Administration officials reaffirmed in recent interviews that Calero remains indispensable because he is an effective interlocutor with U.S. conservatives and also commands the allegiance of his controversial top military chiefs, principally Enrique Bermudez, a colonel in the former Nicaraguan National Guard. Bermudez, who is mistrusted by some anti-Sandinistas because of his ties to the Somoza-era guard, was described recently by a senior administration official as "a good organizer and manager type who is not replaceable at this time."

Last August, only two months after the United Nicaraguan Opposition was formed, Cruz and Robelo signed an agreement with Calero in Honduras in which the FDN agreed to use the coalition's insignia on their uniforms and in their camps. But when Cruz and Robelo visited an FDN camp in Honduras in March, "they could have been from the Miami Chamber of Commerce," said one Nicaraguan who was there. They noted "a complete and calculated lack of interest" in the alliance among FDN troops and leaders.

Minutes of the 13 United Nicaraguan Opposition meetings between July and February, obtained by The Washington Post, show there was no detailed discussion of military matters. When ranking alliance members asked Calero for a briefing at a Miami meeting in February they got "cocktail party anecdotes," one disgruntled participant said.

It took Cruz seven months of pushing to set up a human rights commission, the alliance's only significant measure.

"You have an FDN clique that just doesn't want to let go of their toy," said one alliance member.

Now Cruz is proposing to set up new "secretariats" inside the United Nicaraguan Opposition to institutionalize control over some military and money matters and to give decision-making power to contras inside and outside the FDN.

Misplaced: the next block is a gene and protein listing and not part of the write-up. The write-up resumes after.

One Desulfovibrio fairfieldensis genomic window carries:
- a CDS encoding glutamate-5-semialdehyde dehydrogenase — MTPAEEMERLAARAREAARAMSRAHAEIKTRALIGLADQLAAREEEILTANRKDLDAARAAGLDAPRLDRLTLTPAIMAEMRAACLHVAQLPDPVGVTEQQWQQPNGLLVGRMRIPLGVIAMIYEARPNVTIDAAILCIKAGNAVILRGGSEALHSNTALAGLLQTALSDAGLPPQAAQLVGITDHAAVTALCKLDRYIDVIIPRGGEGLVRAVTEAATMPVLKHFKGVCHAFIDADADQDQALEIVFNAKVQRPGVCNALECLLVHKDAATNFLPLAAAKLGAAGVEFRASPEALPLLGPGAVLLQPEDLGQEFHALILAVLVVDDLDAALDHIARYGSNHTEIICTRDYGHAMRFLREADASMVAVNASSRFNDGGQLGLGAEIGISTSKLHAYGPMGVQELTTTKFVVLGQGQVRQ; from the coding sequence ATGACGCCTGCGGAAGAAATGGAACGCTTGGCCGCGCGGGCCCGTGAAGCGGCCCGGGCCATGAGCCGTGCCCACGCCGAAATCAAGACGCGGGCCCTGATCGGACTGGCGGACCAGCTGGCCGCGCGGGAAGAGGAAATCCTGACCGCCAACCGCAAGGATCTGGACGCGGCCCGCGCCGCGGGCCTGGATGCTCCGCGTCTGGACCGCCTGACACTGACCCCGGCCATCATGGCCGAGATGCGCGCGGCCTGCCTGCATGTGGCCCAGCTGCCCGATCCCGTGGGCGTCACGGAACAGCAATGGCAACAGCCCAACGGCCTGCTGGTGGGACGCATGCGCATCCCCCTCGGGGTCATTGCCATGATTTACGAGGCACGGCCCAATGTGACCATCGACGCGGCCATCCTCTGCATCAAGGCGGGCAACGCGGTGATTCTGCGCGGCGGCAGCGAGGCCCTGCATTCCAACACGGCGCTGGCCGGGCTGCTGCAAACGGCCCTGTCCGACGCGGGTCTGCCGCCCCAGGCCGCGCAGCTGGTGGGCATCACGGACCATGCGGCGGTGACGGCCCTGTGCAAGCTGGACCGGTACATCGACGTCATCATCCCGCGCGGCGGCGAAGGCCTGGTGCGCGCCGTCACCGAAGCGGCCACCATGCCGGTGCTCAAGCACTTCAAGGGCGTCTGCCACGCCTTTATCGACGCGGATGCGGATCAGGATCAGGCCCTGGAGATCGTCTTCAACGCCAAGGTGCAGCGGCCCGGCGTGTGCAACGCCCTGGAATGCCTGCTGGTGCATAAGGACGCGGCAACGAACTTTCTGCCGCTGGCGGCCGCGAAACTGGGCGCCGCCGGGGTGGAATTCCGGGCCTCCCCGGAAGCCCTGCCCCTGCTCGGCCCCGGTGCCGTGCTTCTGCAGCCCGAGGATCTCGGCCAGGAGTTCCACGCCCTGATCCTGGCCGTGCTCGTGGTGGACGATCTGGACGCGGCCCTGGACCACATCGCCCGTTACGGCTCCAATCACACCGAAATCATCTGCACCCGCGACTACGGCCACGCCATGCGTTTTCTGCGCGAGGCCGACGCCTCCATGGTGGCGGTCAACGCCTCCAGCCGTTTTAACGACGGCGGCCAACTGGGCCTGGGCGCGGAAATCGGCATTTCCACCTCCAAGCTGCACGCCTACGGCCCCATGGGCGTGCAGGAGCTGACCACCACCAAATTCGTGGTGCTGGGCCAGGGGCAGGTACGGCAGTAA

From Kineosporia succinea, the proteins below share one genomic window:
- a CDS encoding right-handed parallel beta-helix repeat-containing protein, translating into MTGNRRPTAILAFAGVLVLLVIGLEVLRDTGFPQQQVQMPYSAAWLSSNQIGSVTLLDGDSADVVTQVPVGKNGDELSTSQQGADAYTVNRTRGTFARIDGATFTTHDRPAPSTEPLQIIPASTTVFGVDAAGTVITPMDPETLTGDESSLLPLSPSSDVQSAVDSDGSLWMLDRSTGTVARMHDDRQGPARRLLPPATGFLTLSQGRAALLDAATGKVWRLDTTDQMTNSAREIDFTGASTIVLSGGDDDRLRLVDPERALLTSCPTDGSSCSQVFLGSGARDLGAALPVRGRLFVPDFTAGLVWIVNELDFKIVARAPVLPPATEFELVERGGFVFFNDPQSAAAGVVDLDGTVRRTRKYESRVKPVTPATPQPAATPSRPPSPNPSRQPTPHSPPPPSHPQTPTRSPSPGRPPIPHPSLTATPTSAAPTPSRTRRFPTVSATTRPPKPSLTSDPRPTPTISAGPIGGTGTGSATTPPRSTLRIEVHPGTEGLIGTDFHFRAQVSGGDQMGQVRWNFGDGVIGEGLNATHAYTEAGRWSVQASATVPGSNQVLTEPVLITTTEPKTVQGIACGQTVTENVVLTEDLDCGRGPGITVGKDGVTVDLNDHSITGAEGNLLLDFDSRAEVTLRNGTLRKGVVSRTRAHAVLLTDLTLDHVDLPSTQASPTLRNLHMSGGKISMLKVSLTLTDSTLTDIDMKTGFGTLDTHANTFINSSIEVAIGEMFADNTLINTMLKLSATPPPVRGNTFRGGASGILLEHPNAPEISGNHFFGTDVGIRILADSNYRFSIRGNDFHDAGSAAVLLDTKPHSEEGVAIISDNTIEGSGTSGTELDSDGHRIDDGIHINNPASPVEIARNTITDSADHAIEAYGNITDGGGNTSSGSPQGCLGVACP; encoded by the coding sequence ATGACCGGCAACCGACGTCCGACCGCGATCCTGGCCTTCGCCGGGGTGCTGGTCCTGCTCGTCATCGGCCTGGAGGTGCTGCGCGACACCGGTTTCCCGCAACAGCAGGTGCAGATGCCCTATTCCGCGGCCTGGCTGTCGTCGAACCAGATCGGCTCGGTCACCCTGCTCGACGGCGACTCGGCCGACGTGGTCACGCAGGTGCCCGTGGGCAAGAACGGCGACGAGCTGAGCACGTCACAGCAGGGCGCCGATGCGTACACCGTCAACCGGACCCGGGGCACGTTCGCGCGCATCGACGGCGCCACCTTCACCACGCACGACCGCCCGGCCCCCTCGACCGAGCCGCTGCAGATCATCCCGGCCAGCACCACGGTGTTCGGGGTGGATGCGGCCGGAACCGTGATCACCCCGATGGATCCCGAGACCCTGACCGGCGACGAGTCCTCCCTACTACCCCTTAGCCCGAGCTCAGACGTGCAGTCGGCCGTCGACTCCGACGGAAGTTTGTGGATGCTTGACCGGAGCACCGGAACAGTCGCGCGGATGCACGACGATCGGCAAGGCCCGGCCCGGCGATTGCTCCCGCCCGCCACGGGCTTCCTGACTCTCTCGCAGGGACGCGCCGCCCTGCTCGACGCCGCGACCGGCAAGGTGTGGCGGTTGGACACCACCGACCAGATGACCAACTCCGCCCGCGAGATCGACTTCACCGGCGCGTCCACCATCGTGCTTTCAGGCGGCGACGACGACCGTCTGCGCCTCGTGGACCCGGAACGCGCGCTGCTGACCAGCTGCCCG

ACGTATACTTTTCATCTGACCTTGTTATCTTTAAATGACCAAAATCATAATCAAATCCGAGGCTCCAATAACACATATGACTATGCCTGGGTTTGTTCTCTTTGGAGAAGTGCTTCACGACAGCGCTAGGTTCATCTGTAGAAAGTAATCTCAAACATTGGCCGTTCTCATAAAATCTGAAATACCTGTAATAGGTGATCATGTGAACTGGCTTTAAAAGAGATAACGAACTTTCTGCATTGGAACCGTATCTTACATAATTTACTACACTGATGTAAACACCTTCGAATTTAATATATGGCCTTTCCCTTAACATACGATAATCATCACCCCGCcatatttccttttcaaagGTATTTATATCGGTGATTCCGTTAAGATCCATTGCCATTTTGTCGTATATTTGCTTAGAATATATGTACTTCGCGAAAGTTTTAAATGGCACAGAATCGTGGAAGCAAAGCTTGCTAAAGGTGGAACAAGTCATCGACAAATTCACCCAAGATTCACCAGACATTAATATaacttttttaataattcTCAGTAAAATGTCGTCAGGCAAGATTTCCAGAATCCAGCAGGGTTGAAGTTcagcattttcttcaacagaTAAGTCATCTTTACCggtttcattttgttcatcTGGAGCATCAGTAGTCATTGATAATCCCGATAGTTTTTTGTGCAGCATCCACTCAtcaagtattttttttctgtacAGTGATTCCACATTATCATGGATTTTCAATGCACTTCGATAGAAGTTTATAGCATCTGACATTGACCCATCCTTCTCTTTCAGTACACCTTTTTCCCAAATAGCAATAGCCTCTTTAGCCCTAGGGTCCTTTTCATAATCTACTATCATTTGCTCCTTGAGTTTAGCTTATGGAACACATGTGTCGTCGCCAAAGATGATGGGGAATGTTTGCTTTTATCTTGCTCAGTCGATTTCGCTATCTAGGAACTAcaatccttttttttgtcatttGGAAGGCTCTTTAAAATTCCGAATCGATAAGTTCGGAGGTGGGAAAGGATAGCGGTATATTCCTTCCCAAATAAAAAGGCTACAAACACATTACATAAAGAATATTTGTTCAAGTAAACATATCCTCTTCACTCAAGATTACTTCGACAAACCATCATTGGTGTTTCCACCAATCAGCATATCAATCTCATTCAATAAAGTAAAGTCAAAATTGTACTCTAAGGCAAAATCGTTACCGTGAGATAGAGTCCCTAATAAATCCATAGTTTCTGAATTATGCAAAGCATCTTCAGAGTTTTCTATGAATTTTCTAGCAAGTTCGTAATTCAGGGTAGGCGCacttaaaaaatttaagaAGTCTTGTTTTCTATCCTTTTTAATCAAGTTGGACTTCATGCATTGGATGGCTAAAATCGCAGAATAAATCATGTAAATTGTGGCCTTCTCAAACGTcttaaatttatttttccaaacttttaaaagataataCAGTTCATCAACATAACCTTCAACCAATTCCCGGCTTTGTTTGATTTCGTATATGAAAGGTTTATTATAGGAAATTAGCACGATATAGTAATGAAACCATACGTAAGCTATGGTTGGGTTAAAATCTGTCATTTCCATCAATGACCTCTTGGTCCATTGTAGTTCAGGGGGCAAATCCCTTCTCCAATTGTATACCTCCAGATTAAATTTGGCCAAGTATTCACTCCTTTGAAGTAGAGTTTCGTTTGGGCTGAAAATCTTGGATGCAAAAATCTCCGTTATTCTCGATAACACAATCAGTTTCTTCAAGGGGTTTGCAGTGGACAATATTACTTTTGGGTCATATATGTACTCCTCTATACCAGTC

But many contras and some administration officials said it remains unclear if or how these changes would have any effect on the guerrillas fighting inside Nicaragua.

"Their basic allegiance is not to the FDN or Cruz," said one official. "It's to the guy who leads 15 of them into the mountains to fight."

Another unknown about reform is Cruz's staying power, U.S. officials and even his close colleagues said. The avuncular and professorial Cruz, 62, served as a member of an early Sandinista junta in 1980 and as Nicaragua's ambassador in Washington until he resigned in protest in late 1981. He returned to Nicaragua briefly to run for president in November 1984 elections, but yielded to conservatives in his coalition who insisted that he pull out of the race.

From the day he joined in founding the United Nicaraguan Opposition in June 1985, Cruz warned that he might not last long.

"He's a thinking man's public servant, not a politician," said one conservative Nicaraguan who has known Cruz for years.

"We don't really know if he's got the fire in his belly," worried a Nicaraguan exile friend.

Calero, 55, a Notre Dame graduate, was head of a Coca-Cola franchise in Nicaragua, and was jailed in 1978 for organizing a businessmen's strike against former ruler Anastasio Somoza. He joined the FDN leadership in 1983 in an image clean-up sponsored by the CIA.

Calero said he is proud to have mastered a shadowy international arms market to purchase weapons from Poland, Czechoslovakia, and even China.

Robelo, a millionaire chemical engineer and cotton farmer, is regarded with suspicion by many anti-Sandinista Nicaraguans because he served as a member of the Sandinistas' first junta in 1979. He was civilian manager for the mercurial comandante Eden Pastora until they feuded in 1984.